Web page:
Tidal Lagoon Power report claims power from new tidal lagoon could be three times cheaper than from nuclear

Swansea tidal lagoon

The developer behind the £1.3bn Swansea Bay Tidal Lagoon has published a report, which claims that building tidal lagoons is the cheapest way of generating power for energy bill payers.

Tidal Lagoon Power (TLP) has launched a report and league table, which suggests its tidal lagoon in Swansea will cost bill payers the same as Hinkley Point C, but that its proposed lagoon in Cardiff will be cheaper than all other new power stations in the UK.

According to the league table, new-build nuclear plants including Hinkley will cost bill payers £25.78/MWh over the life of the project once built - the same as Swansea Bay - while a new tidal lagoon in Cardiff would cost bill payers £7.80/MWh.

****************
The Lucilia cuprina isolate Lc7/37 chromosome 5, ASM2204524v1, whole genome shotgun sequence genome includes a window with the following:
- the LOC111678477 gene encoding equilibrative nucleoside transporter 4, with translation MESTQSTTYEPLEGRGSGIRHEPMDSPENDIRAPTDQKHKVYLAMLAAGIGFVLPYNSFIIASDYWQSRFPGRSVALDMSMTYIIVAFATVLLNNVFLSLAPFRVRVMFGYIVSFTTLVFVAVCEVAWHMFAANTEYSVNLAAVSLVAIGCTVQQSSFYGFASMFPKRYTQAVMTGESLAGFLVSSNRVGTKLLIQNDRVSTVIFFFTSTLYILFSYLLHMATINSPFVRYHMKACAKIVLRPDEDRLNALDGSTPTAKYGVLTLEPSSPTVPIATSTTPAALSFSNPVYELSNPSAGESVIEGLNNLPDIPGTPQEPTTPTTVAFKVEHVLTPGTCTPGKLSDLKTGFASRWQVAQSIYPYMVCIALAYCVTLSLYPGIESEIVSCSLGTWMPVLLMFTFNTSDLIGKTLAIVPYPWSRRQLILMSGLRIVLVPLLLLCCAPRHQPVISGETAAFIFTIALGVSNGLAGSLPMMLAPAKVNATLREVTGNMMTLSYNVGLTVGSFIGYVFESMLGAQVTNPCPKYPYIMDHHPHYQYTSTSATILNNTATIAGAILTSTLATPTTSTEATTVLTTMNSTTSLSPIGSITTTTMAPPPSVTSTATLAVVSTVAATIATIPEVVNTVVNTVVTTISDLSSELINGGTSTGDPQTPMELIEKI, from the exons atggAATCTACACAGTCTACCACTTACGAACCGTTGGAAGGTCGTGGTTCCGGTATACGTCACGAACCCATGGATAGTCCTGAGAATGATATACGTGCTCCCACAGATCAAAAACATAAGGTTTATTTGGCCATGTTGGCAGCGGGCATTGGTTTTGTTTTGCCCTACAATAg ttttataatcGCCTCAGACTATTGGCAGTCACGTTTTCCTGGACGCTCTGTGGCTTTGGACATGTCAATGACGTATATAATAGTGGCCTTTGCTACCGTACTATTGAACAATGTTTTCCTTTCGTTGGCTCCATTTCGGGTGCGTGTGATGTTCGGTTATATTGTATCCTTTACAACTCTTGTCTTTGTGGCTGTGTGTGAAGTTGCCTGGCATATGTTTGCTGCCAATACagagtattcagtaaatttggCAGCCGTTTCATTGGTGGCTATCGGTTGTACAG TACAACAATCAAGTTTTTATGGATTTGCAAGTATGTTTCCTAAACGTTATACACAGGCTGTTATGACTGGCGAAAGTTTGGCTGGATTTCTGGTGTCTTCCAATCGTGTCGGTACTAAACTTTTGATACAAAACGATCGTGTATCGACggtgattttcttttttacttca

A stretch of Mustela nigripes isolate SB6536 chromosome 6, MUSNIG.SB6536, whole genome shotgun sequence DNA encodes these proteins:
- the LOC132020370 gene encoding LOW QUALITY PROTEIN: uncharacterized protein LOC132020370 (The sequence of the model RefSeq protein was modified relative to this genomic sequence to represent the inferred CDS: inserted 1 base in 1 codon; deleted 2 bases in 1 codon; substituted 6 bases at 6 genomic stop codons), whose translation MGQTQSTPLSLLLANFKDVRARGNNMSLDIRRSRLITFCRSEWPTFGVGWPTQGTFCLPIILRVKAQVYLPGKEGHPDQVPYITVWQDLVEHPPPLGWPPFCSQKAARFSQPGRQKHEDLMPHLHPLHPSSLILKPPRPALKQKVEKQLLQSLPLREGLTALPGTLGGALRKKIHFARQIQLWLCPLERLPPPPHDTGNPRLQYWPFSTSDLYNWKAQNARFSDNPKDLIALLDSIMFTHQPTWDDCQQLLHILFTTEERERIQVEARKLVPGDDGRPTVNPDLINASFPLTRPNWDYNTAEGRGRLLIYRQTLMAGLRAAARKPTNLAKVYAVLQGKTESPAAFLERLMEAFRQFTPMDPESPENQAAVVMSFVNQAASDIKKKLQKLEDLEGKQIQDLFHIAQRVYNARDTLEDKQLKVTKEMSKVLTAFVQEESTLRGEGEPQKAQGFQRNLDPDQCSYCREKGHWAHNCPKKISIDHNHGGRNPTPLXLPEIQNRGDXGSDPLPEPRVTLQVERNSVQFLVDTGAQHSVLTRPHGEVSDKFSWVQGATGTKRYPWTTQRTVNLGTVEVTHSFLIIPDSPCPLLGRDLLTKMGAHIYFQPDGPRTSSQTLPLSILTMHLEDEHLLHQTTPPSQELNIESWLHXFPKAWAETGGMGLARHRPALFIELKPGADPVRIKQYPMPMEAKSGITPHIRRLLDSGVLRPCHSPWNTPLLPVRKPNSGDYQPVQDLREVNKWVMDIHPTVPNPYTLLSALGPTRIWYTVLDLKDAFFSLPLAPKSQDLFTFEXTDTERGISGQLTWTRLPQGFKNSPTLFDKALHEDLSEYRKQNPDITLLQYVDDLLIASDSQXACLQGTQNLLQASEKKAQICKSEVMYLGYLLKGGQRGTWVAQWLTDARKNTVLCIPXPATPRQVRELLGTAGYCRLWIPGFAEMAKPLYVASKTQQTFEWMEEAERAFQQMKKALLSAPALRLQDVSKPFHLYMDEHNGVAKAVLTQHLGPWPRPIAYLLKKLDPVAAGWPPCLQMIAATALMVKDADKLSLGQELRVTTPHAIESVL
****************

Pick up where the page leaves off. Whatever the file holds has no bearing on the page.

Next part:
Tidal lagoons are cheaper due to their “longer lifespan, proven technology and comparatively low construction risk”, according to the report’s author and TLP analyst Mike Edge.

Tidal lagoons are expected to have a 120-year lifespan, whereas Hinkley is expected to operate for 60 years.

TLP said it was publishing the report and table to provide the “first ever apples-to-apples comparison” of subsidies awarded to power stations and “ultimately paid for by consumers via their energy bills”.

Future prospects for the fledgling tidal lagoon sector were thrown into question in February when the government launched an unexpected review of tidal power - which will not complete until the autumn at the earliest.

The developer’s non-executive chairman, Keith Clarke, told the Financial Times at the weekend that he feared the review and a government decision on the level of subsidy for the Swansea Bay scheme could be delayed by Brexit.

He said: “My concern is that people are too distracted to get on with the business of government.”

Commenting on the decision to publish the report and league table, the former Atkins chief executive added: “We wanted to cut through the confusion and uncover the real consumer cost of new-build powerstations.”